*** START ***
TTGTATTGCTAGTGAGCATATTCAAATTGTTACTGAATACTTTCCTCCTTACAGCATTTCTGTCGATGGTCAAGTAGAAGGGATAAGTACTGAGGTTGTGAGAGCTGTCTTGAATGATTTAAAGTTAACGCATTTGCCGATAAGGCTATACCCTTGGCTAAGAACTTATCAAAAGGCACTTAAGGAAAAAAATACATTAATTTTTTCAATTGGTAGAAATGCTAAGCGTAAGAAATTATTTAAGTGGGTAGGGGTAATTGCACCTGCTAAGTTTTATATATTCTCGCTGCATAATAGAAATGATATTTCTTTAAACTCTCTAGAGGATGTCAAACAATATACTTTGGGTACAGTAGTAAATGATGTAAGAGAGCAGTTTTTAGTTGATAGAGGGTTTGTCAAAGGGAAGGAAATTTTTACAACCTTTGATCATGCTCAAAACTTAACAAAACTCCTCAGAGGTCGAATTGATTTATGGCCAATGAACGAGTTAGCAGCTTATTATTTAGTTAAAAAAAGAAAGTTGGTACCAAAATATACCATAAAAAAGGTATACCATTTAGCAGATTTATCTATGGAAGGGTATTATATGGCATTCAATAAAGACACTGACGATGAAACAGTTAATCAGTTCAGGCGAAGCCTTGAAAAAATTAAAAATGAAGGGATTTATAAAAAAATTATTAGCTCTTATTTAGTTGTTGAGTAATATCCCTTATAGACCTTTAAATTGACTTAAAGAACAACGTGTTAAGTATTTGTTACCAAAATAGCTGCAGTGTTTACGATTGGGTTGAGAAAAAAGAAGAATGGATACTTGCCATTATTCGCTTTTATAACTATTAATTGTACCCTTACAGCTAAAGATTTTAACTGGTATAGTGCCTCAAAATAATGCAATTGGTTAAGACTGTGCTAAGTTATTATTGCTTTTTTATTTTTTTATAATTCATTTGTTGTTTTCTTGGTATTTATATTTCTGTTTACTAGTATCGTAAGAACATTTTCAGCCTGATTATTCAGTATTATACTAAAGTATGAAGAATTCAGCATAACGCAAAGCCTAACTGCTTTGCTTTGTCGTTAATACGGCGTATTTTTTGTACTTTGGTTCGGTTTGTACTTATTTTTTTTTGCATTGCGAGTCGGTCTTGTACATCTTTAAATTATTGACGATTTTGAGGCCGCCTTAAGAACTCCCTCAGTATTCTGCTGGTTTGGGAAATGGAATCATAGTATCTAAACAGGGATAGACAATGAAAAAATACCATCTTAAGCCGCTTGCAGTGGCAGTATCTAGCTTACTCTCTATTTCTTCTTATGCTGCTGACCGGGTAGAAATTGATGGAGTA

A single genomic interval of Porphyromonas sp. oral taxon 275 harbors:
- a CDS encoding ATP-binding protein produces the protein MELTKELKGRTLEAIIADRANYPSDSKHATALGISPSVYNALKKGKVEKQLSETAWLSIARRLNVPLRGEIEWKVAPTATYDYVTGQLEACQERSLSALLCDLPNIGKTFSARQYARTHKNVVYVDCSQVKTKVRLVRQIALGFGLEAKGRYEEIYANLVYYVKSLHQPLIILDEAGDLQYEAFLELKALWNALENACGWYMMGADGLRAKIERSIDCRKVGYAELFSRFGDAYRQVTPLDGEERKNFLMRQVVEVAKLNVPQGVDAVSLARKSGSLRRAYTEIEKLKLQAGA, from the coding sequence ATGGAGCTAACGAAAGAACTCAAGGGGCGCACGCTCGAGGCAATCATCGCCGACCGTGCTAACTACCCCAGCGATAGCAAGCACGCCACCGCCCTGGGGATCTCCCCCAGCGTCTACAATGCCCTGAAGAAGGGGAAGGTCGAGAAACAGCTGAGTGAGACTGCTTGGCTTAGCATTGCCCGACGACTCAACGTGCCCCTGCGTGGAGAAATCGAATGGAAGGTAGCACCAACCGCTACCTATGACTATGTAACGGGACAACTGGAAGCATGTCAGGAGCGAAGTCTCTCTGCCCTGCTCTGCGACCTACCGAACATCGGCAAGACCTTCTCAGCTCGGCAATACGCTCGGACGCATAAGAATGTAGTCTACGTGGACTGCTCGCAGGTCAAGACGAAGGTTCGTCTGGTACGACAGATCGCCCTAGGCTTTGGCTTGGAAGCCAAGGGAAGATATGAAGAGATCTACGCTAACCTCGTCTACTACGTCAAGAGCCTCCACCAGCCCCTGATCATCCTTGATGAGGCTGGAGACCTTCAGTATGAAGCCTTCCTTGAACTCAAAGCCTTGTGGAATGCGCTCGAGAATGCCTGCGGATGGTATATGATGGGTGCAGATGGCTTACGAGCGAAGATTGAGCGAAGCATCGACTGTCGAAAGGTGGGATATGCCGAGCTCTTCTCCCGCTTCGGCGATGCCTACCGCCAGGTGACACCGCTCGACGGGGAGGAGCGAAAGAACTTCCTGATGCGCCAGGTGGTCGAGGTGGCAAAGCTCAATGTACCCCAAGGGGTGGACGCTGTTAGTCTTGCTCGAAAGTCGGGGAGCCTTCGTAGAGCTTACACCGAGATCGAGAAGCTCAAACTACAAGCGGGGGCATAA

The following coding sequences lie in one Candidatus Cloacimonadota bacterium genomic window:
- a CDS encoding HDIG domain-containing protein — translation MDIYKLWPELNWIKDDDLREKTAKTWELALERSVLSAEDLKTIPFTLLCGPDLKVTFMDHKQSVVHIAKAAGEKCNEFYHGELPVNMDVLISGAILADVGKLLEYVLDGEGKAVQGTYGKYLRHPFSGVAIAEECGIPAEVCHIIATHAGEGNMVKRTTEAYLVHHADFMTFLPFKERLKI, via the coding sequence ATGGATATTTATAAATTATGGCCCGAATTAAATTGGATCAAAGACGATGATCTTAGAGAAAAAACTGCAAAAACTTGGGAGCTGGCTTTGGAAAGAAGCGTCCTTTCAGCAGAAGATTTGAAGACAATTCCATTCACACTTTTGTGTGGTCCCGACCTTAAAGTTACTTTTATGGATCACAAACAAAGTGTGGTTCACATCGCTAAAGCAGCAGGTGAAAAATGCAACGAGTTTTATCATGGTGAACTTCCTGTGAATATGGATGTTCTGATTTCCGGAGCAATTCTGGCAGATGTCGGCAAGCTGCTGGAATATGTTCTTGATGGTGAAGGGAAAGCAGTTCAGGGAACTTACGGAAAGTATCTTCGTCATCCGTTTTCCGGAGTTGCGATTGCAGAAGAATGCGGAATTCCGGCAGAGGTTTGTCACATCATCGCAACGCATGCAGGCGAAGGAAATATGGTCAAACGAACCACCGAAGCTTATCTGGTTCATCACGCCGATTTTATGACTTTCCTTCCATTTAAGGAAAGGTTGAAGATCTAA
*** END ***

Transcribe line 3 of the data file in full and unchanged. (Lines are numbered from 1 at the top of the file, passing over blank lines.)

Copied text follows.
- a CDS encoding ATP-binding protein produces the protein MELTKELKGRTLEAIIADRANYPSDSKHATALGISPSVYNALKKGKVEKQLSETAWLSIARRLNVPLRGEIEWKVAPTATYDYVTGQLEACQERSLSALLCDLPNIGKTFSARQYARTHKNVVYVDCSQVKTKVRLVRQIALGFGLEAKGRYEEIYANLVYYVKSLHQPLIILDEAGDLQYEAFLELKALWNALENACGWYMMGADGLRAKIERSIDCRKVGYAELFSRFGDAYRQVTPLDGEERKNFLMRQVVEVAKLNVPQGVDAVSLARKSGSLRRAYTEIEKLKLQAGA, from the coding sequence ATGGAGCTAACGAAAGAACTCAAGGGGCGCACGCTCGAGGCAATCATCGCCGACCGTGCTAACTACCCCAGCGATAGCAAGCACGCCACCGCCCTGGGGATCTCCCCCAGCGTCTACAATGCCCTGAAGAAGGGGAAGGTCGAGAAACAGCTGAGTGAGACTGCTTGGCTTAGCATTGCCCGACGACTCAACGTGCCCCTGCGTGGAGAAATCGAATGGAAGGTAGCACCAACCGCTACCTATGACTATGTAACGGGACAACTGGAAGCATGTCAGGAGCGAAGTCTCTCTGCCCTGCTCTGCGACCTACCGAACATCGGCAAGACCTTCTCAGCTCGGCAATACGCTCGGACGCATAAGAATGTAGTCTACGTGGACTGCTCGCAGGTCAAGACGAAGGTTCGTCTGGTACGACAGATCGCCCTAGGCTTTGGCTTGGAAGCCAAGGGAAGATATGAAGAGATCTACGCTAACCTCGTCTACTACGTCAAGAGCCTCCACCAGCCCCTGATCATCCTTGATGAGGCTGGAGACCTTCAGTATGAAGCCTTCCTTGAACTCAAAGCCTTGTGGAATGCGCTCGAGAATGCCTGCGGATGGTATATGATGGGTGCAGATGGCTTACGAGCGAAGATTGAGCGAAGCATCGACTGTCGAAAGGTGGGATATGCCGAGCTCTTCTCCCGCTTCGGCGATGCCTACCGCCAGGTGACACCGCTCGACGGGGAGGAGCGAAAGAACTTCCTGATGCGCCAGGTGGTCGAGGTGGCAAAGCTCAATGTACCCCAAGGGGTGGACGCTGTTAGTCTTGCTCGAAAGTCGGGGAGCCTTCGTAGAGCTTACACCGAGATCGAGAAGCTCAAACTACAAGCGGGGGCATAA